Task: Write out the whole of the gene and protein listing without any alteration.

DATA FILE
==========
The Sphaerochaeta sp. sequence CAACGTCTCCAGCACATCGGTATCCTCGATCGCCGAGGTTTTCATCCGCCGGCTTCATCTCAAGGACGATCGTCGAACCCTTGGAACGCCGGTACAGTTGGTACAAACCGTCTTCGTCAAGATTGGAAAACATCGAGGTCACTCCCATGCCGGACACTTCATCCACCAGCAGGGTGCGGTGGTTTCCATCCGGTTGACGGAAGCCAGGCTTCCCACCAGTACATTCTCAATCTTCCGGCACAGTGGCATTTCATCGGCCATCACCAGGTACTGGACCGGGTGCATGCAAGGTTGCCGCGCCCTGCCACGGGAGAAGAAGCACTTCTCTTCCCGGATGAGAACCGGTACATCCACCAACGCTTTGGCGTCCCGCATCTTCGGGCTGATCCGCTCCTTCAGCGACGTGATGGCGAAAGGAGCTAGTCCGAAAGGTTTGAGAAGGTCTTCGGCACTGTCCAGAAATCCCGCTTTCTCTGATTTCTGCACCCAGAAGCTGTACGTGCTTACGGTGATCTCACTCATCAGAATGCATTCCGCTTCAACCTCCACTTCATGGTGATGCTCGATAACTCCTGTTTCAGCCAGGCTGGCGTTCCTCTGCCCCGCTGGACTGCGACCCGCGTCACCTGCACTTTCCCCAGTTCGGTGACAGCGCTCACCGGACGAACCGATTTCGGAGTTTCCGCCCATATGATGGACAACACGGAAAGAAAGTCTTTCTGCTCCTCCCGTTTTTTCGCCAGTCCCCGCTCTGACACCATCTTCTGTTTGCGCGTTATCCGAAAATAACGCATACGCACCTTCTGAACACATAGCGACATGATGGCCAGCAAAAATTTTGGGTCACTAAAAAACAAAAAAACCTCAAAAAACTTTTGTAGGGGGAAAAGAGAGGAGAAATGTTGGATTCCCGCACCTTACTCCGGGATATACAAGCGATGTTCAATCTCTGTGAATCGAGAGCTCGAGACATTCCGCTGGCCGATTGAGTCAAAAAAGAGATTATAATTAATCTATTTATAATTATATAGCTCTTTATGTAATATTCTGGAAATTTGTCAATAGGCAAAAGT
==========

The Sphaerochaeta sp. sequence CAACGTCTCCAGCACATCGGTATCCTCGATCGCCGAGGTTTTCATCCGCCGGCTTCATCTCAAGGACGATCGTCGAACCCTTGGAACGCCGGTACAGTTGGTACAAACCGTCTTCGTCAAGATTGGAAAACATCGAGGTCACTCCCATGCCGGACACTTCATCCACCAGCAGGGTGCGGTGGTTTCCATCCGGTTGACGGAAGCCAGGCTTCCCACCAGTACATTCTCAATCTTCCGGCACAGTGGCATTTCATCGGCCATCACCAGGTACTGGACCGGGTGCATGCAAGGTTGCCGCGCCCTGCCACGGGAGAAGAAGCACTTCTCTTCCCGGATGAGAACCGGTACATCCACCAACGCTTTGGCGTCCCGCATCTTCGGGCTGATCCGCTCCTTCAGCGACGTGATGGCGAAAGGAGCTAGTCCGAAAGGTTTGAGAAGGTCTTCGGCACTGTCCAGAAATCCCGCTTTCTCTGATTTCTGCACCCAGAAGCTGTACGTGCTTACGGTGATCTCACTCATCAGAATGCATTCCGCTTCAACCTCCACTTCATGGTGATGCTCGATAACTCCTGTTTCAGCCAGGCTGGCGTTCCTCTGCCCCGCTGGACTGCGACCCGCGTCACCTGCACTTTCCCCAGTTCGGTGACAGCGCTCACCGGACGAACCGATTTCGGAGTTTCCGCCCATATGATGGACAACACGGAAAGAAAGTCTTTCTGCTCCTCCCGTTTTTTCGCCAGTCCCCGCTCTGACACCATCTTCTGTTTGCGCGTTATCCGAAAATAACGCATACGCACCTTCTGAACACATAGCGACATGATGGCCAGCAAAAATTTTGGGTCACTAAAAAACAAAAAAACCTCAAAAAACTTTTGTAGGGGGAAAAGAGAGGAGAAATGTTGGATTCCCGCACCTTACTCCGGGATATACAAGCGATGTTCAATCTCTGTGAATCGAGAGCTCGAGACATTCCGCTGGCCGATTGAGTCAAAAAAGAGATTATAATTAATCTATTTATAATTATATAGCTCTTTATGTAATATTCTGGAAATTTGTCAATAGGCAAAAGT